/ What is loweroff in French?
I believe it's "redescendre".
I found this years ago which has a lengthy english to french translation for most climbing terms.
It's 'relais' with an adjective 'moulinette'.
In France 99.99% of single pitch routes are equipped for lowering off. The concept of belaying at the top and walking off is lost on the French and therefore it's almost unnecessary to specify that the belay is equipped as a lower-off (with a karabiner/ring/maillon) as it's practically a given that it will be. Climbers will therefore usually refer to a belay/lower-off simply as 'le relais'. If you like, the term 'moulinette' is climber jargon for climbing in this way - what Brits refer to as sport climbing just to differentiate it from trad climbing. Moulinette can also be used to describe top roping http://fr.wikipedia.org/wiki/Moulinette_(escalade) though more than likely they'll say 'top-rope' as it's cool to use English...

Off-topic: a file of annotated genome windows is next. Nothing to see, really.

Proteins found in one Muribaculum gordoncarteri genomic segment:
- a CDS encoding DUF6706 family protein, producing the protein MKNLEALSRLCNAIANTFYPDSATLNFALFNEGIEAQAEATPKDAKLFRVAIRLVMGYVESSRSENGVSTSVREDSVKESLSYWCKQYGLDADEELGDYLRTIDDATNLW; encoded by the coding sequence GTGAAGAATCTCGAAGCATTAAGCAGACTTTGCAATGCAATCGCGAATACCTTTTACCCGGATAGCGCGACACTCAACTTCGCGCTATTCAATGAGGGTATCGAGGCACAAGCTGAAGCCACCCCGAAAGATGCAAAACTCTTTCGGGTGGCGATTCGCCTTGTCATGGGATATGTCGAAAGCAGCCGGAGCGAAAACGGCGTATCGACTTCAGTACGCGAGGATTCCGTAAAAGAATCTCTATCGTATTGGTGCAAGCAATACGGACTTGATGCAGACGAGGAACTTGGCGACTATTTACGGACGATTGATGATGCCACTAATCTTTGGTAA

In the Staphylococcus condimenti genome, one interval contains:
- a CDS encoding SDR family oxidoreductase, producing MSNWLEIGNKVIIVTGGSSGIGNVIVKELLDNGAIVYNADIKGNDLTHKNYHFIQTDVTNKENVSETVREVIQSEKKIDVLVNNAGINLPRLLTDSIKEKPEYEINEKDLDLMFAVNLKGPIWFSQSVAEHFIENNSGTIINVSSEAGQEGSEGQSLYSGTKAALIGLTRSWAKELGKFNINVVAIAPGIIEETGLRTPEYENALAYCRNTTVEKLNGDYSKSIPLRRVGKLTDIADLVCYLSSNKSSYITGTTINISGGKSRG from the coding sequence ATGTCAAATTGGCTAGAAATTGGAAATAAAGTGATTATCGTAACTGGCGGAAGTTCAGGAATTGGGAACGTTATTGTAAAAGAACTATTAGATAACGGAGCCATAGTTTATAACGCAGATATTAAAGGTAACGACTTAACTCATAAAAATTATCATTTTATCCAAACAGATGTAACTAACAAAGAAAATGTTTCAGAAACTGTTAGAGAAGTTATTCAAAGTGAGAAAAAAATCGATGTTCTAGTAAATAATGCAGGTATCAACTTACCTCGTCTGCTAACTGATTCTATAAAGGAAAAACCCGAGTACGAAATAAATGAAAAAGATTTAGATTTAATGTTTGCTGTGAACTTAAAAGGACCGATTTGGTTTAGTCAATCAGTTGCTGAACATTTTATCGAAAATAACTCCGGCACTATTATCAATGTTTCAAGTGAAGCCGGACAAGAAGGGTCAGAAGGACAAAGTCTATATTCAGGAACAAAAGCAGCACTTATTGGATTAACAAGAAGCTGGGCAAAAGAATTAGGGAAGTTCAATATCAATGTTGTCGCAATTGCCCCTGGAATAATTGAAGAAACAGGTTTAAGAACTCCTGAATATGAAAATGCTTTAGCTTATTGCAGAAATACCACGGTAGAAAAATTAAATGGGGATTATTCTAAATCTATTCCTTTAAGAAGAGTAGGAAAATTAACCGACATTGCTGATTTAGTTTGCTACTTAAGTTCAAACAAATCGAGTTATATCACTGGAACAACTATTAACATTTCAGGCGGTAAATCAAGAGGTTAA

and if they still don't understand it after that, smash the place up, knowing that you tried!
If it is a verb it means "redescendre" (think in english it can be used as a verb or a noun isn't it?)
Climbing in "moulinette" or installing a "moulinette" is toproping or installing a top rope ;-)
I only climbed a few days in France but what I heard was people yell "OK ..plue Baa" (which I imagine is spelt plus base?) Then they got lowered to the ground.
it's surrender. or it might be capitulate. I'm sure jeremy Clarkson will know
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